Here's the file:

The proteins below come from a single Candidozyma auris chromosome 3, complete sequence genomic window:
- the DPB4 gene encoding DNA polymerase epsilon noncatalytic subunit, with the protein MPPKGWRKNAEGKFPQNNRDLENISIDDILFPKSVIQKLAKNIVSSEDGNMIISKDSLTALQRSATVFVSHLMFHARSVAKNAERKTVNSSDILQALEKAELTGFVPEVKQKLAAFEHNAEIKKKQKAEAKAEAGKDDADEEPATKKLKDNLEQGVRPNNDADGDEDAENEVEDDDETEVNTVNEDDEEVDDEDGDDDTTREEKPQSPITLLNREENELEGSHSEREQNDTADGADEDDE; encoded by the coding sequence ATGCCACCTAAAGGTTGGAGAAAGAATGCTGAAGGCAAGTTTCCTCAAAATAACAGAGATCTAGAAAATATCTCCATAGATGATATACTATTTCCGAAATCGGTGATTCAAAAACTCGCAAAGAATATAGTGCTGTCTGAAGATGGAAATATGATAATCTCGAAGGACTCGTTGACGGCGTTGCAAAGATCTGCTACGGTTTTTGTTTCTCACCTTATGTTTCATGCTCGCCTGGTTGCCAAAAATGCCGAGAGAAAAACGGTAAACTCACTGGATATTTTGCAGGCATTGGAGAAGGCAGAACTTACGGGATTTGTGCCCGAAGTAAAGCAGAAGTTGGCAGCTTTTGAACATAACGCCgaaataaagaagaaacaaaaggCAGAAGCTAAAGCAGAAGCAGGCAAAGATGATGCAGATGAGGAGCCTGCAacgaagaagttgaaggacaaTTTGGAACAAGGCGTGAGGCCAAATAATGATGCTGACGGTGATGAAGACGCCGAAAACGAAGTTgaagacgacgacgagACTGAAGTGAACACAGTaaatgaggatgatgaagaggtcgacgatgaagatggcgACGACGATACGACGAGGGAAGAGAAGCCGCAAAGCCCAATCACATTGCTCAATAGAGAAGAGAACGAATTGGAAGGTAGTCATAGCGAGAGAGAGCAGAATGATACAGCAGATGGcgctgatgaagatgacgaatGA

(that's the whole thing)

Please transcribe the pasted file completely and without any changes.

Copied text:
The proteins below come from a single Candidozyma auris chromosome 3, complete sequence genomic window:
- the DPB4 gene encoding DNA polymerase epsilon noncatalytic subunit, with the protein MPPKGWRKNAEGKFPQNNRDLENISIDDILFPKSVIQKLAKNIVSSEDGNMIISKDSLTALQRSATVFVSHLMFHARSVAKNAERKTVNSSDILQALEKAELTGFVPEVKQKLAAFEHNAEIKKKQKAEAKAEAGKDDADEEPATKKLKDNLEQGVRPNNDADGDEDAENEVEDDDETEVNTVNEDDEEVDDEDGDDDTTREEKPQSPITLLNREENELEGSHSEREQNDTADGADEDDE; encoded by the coding sequence ATGCCACCTAAAGGTTGGAGAAAGAATGCTGAAGGCAAGTTTCCTCAAAATAACAGAGATCTAGAAAATATCTCCATAGATGATATACTATTTCCGAAATCGGTGATTCAAAAACTCGCAAAGAATATAGTGCTGTCTGAAGATGGAAATATGATAATCTCGAAGGACTCGTTGACGGCGTTGCAAAGATCTGCTACGGTTTTTGTTTCTCACCTTATGTTTCATGCTCGCCTGGTTGCCAAAAATGCCGAGAGAAAAACGGTAAACTCACTGGATATTTTGCAGGCATTGGAGAAGGCAGAACTTACGGGATTTGTGCCCGAAGTAAAGCAGAAGTTGGCAGCTTTTGAACATAACGCCgaaataaagaagaaacaaaaggCAGAAGCTAAAGCAGAAGCAGGCAAAGATGATGCAGATGAGGAGCCTGCAacgaagaagttgaaggacaaTTTGGAACAAGGCGTGAGGCCAAATAATGATGCTGACGGTGATGAAGACGCCGAAAACGAAGTTgaagacgacgacgagACTGAAGTGAACACAGTaaatgaggatgatgaagaggtcgacgatgaagatggcgACGACGATACGACGAGGGAAGAGAAGCCGCAAAGCCCAATCACATTGCTCAATAGAGAAGAGAACGAATTGGAAGGTAGTCATAGCGAGAGAGAGCAGAATGATACAGCAGATGGcgctgatgaagatgacgaatGA